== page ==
Eltroxin sufferers to wait months, not weeks

Published: Wed 8 Oct 2008 11:45 AM
8 October 2008
Eltroxin sufferers to wait months, not weeks as promised
Government drug-funding body Pharmac has confirmed today to the Green Party that people experiencing adverse reactions to the thyroid drug Eltroxin will have to wait until at least mid November for a subsidised alternative medicine, despite Government assurances in September that an alternative was only weeks away.
"This is terrible news for the 1000's of people suffering severe side effects from the new-formula Eltroxin, especially when the Associate Minister of Health Jim Anderton promised in Parliament way back in September that an alternative was only weeks away," Green Party Health Spokesperson Sue Kedgely says.
"Despite Government promises made on the 10th of September that "within a matter of weeks an alternative to Eltroxin will be on the market", it has now been confirmed to me that 1000s of people will have to wait at least until mid-November before there is a Government funded alternative available. That's two months of waiting, not two weeks.
"It is completely unacceptable for the Government to make empty promises when people's health is at stake.
"The Minister must front up and explain to the 1000s of people forced onto a sub-standard drug why the Government has not been able to deliver on its promise and fast track an alternative medication under special powers under the Medicines Act.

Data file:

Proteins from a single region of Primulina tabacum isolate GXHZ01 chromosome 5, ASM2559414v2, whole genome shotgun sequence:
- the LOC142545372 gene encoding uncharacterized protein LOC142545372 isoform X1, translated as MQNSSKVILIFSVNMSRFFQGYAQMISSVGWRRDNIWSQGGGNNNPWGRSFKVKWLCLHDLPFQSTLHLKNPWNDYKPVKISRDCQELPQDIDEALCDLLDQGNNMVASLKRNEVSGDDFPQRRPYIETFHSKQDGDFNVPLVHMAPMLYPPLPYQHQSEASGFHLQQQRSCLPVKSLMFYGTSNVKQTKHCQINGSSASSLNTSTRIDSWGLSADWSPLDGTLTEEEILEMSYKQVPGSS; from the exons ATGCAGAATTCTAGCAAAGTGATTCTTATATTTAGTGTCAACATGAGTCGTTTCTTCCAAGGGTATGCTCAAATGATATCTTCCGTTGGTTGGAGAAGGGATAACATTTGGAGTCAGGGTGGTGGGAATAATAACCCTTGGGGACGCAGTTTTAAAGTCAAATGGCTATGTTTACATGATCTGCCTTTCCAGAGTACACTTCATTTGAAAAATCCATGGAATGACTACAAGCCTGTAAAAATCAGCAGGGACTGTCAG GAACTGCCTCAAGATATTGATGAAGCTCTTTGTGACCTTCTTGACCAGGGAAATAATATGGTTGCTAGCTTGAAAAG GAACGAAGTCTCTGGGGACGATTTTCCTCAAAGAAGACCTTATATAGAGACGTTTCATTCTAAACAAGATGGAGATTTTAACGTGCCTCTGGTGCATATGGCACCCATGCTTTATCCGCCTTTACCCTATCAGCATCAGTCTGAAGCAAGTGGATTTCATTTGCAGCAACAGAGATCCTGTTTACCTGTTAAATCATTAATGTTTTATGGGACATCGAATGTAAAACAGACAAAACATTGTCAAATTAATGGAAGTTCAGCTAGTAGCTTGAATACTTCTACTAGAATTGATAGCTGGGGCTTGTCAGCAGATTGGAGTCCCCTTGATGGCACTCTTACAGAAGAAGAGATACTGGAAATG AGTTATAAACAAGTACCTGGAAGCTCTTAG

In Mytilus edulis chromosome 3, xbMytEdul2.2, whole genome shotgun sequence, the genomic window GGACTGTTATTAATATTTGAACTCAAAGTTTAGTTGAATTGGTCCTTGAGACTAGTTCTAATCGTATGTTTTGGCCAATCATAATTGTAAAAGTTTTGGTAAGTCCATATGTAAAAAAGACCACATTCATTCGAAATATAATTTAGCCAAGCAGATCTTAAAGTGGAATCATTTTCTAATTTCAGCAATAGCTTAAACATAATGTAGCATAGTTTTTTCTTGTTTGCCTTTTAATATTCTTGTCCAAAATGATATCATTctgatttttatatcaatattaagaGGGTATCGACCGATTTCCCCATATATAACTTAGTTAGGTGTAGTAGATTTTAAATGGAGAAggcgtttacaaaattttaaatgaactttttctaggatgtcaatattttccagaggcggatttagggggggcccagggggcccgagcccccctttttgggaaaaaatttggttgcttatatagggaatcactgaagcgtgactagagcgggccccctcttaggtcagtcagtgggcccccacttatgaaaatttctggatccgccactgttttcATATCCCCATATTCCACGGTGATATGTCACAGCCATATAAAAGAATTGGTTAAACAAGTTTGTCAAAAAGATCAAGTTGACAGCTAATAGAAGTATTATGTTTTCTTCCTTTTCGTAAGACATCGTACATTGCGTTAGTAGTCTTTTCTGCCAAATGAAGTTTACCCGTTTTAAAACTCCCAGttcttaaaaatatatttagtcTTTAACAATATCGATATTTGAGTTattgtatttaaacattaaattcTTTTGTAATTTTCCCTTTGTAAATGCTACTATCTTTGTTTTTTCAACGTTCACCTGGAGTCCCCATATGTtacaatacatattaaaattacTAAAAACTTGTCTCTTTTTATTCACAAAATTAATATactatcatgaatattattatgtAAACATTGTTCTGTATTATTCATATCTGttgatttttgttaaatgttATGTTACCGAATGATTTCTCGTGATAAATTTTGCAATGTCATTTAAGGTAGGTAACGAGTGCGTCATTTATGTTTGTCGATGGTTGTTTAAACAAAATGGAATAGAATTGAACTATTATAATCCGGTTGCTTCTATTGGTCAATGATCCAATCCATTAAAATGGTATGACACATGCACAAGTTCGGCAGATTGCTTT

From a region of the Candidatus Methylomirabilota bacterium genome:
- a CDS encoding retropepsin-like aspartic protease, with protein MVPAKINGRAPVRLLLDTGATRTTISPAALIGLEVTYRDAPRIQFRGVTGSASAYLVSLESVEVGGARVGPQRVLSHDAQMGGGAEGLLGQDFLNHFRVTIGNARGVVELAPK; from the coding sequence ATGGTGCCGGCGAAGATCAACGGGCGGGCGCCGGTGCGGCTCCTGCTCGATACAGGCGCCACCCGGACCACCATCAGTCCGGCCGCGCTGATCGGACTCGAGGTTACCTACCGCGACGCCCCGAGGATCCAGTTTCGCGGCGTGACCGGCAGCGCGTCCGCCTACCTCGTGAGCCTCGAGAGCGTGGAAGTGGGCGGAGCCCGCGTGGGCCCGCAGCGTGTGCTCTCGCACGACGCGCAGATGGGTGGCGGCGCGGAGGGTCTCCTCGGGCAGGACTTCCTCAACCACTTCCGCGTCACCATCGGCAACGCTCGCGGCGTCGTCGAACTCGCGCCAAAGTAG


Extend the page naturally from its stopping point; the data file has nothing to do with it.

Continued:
"While some people are able to privately fund their own alternative supply, many cannot afford this expense and instead are forced to live with the debilitating side effects of Eltroxin," Ms Kedgley says.
"The Thyroid Association reports that a sample of 24 Eltroxin users had 52 medical services between them in the year before they started on the new formula drug. However post-Eltroxin, this number had skyrocketed to 460.
"The cost to the public health system through increased medical claims, as well as to the private sector through days off work and prolonged sick leave are considerable," Ms Kedgley says.
Side effects reported range from constant tiredness to depression, dizziness, inability to concentrate, memory lapses, and impaired coordination.

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